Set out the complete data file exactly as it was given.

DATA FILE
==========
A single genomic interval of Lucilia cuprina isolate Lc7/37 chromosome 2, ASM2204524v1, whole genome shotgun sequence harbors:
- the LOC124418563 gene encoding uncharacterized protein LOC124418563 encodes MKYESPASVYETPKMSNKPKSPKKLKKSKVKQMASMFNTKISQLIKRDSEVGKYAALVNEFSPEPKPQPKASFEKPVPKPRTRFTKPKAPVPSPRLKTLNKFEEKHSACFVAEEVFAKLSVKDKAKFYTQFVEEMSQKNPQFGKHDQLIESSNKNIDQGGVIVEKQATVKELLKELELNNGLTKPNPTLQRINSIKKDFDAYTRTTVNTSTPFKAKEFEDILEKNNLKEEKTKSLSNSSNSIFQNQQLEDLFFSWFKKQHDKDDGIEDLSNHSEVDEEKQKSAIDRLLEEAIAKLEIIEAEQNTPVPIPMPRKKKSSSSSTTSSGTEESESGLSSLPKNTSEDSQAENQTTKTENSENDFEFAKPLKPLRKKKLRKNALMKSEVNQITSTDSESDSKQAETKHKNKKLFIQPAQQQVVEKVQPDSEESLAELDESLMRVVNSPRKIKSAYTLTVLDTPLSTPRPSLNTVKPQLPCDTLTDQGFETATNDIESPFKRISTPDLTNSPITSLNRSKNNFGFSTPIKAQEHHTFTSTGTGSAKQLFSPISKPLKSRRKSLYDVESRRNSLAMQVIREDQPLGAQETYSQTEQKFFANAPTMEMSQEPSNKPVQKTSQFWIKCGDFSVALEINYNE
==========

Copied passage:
A single genomic interval of Lucilia cuprina isolate Lc7/37 chromosome 2, ASM2204524v1, whole genome shotgun sequence harbors:
- the LOC124418563 gene encoding uncharacterized protein LOC124418563 encodes MKYESPASVYETPKMSNKPKSPKKLKKSKVKQMASMFNTKISQLIKRDSEVGKYAALVNEFSPEPKPQPKASFEKPVPKPRTRFTKPKAPVPSPRLKTLNKFEEKHSACFVAEEVFAKLSVKDKAKFYTQFVEEMSQKNPQFGKHDQLIESSNKNIDQGGVIVEKQATVKELLKELELNNGLTKPNPTLQRINSIKKDFDAYTRTTVNTSTPFKAKEFEDILEKNNLKEEKTKSLSNSSNSIFQNQQLEDLFFSWFKKQHDKDDGIEDLSNHSEVDEEKQKSAIDRLLEEAIAKLEIIEAEQNTPVPIPMPRKKKSSSSSTTSSGTEESESGLSSLPKNTSEDSQAENQTTKTENSENDFEFAKPLKPLRKKKLRKNALMKSEVNQITSTDSESDSKQAETKHKNKKLFIQPAQQQVVEKVQPDSEESLAELDESLMRVVNSPRKIKSAYTLTVLDTPLSTPRPSLNTVKPQLPCDTLTDQGFETATNDIESPFKRISTPDLTNSPITSLNRSKNNFGFSTPIKAQEHHTFTSTGTGSAKQLFSPISKPLKSRRKSLYDVESRRNSLAMQVIREDQPLGAQETYSQTEQKFFANAPTMEMSQEPSNKPVQKTSQFWIKCGDFSVALEINYNE